John Legere wants to be loved.
The T-Mobile (NASDAQ:TMUS) CEO has acted like the Robin Hood of the wireless industry. His version of taking from the rich and giving to the poor has been to go after what he calls "the Duopoly," industry leaders (at least by customer count) Verizon (NYSE:VZ) and AT&T (NYSE:T).
Legere has attacked the big two by calling them out on practices that have helped make the wireless industry billions of dollars at the expense of customers. He has also given consumers an option by eliminating many of those once-industry-standard policies at T-Mobile. This has included dropping contracts and no longer charging overage fees, instead slowing down data speeds when consumers exceed their allotment.
The CEO has regularly shown open contempt for his rivals, mocking them in a Star Wars-themed blog post on May 4, 2016, that is pretty typical of the tone he takes when discussing AT&T and Verizon.
"Since the start, the Un-carrier revolution has been about fighting back against the Duopoly for wireless customers everywhere -- and making sure the Evil Twins can no longer abuse their customers or take them for granted," he wrote. "It's been about listening, telling it like it is and changing wireless for good."
These were moves designed to win over the public. It's populism that would make a Bernie Sanders campaign staffer proud and the latest annual telecommunication industry report from the American Customer Satisfaction Index suggest it's working [register to download the report here].
Which companies are winners and losers?
While the numbers are not overwhelming, T-Mobile did post the highest ACSI score of all the major carriers. Legere's company jumped from a 70 in 2015 to a 74 this year on the 100-point scale. That's a 6% jump that had the carrier topping AT&T and Verizon, which both scored 71, and Sprint (NYSE:S), which brought up the rear at 70.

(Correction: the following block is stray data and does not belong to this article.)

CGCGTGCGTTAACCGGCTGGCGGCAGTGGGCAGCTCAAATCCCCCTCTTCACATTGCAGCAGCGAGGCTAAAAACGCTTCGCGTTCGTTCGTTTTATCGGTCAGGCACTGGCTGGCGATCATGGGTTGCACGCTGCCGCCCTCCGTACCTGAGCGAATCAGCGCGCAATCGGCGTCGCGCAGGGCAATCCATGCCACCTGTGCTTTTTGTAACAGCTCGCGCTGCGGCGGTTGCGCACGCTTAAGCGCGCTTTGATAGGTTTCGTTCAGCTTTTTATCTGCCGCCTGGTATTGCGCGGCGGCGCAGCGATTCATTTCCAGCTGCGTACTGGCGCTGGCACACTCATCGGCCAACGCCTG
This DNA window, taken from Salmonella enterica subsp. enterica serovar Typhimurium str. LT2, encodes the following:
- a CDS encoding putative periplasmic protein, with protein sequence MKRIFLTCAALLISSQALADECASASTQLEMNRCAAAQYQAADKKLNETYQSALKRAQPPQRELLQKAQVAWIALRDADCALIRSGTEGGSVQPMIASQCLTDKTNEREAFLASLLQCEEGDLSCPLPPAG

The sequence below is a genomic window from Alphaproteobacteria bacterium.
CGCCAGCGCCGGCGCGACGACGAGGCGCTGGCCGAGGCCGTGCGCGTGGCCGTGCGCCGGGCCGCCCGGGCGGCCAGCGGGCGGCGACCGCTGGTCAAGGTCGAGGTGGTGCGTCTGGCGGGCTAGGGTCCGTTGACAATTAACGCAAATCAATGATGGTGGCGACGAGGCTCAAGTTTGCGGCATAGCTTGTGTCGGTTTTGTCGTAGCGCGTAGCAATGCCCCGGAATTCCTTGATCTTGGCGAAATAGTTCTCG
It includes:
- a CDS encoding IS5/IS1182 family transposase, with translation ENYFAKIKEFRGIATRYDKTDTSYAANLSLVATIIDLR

T-Mobile also outscored the industry average of 71, but it actually placed behind pre-paid carrier TracFone, a brand that may have strong appeal simply because it's a no-frills low-cost option.
That makes Sprint the company with the lowest customer satisfaction rating, but the carrier actually does have something to celebrate. Sprint may be in last place, but it posted the biggest improvement of all the carriers, raising its number by 8%. It's hard to say that being better at being the worst is a real victory, but it's at least something for the company to build on.
What does this mean?
Meanwhile, T-Mobile got a win, but it's a relatively small one given how much Legere emphasizes putting the customer first. The problem for T-Mobile may be that its rivals have slowly adopted some of its practices. Sprint, for example has dropped contracts and has an overage policy that mirrors T-Mobile's. AT&T and Verizon still charge overages, but even "the Duopoly" has eliminated most contracts while at least somewhat becoming more transparent when it comes to billing.
Legere has scored a victory, but to stay ahead and remain the most-liked of all the major carriers, T-Mobile needs to keep innovating and keep pushing back against its rivals. Robin Hood always has more starving people to feed and another tyrant to topple. There's strong reason to believe Legere can continue to lead his company in that fashion, but it's hard-won ground in a very competitive space.